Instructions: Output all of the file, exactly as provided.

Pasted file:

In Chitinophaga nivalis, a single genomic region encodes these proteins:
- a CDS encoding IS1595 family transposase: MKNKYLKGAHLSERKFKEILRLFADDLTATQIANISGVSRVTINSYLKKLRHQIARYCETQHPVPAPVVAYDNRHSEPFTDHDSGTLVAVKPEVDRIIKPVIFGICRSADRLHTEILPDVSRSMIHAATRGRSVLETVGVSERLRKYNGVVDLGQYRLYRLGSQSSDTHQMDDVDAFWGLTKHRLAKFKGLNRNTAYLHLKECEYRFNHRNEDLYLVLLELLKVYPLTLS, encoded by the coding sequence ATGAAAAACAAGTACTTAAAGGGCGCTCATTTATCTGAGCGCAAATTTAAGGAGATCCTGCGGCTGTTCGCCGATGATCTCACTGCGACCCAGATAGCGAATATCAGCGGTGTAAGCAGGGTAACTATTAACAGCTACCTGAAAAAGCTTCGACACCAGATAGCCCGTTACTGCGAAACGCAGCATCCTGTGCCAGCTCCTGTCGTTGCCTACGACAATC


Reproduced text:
In Chitinophaga nivalis, a single genomic region encodes these proteins:
- a CDS encoding IS1595 family transposase: MKNKYLKGAHLSERKFKEILRLFADDLTATQIANISGVSRVTINSYLKKLRHQIARYCETQHPVPAPVVAYDNRHSEPFTDHDSGTLVAVKPEVDRIIKPVIFGICRSADRLHTEILPDVSRSMIHAATRGRSVLETVGVSERLRKYNGVVDLGQYRLYRLGSQSSDTHQMDDVDAFWGLTKHRLAKFKGLNRNTAYLHLKECEYRFNHRNEDLYLVLLELLKVYPLTLS, encoded by the coding sequence ATGAAAAACAAGTACTTAAAGGGCGCTCATTTATCTGAGCGCAAATTTAAGGAGATCCTGCGGCTGTTCGCCGATGATCTCACTGCGACCCAGATAGCGAATATCAGCGGTGTAAGCAGGGTAACTATTAACAGCTACCTGAAAAAGCTTCGACACCAGATAGCCCGTTACTGCGAAACGCAGCATCCTGTGCCAGCTCCTGTCGTTGCCTACGACAATC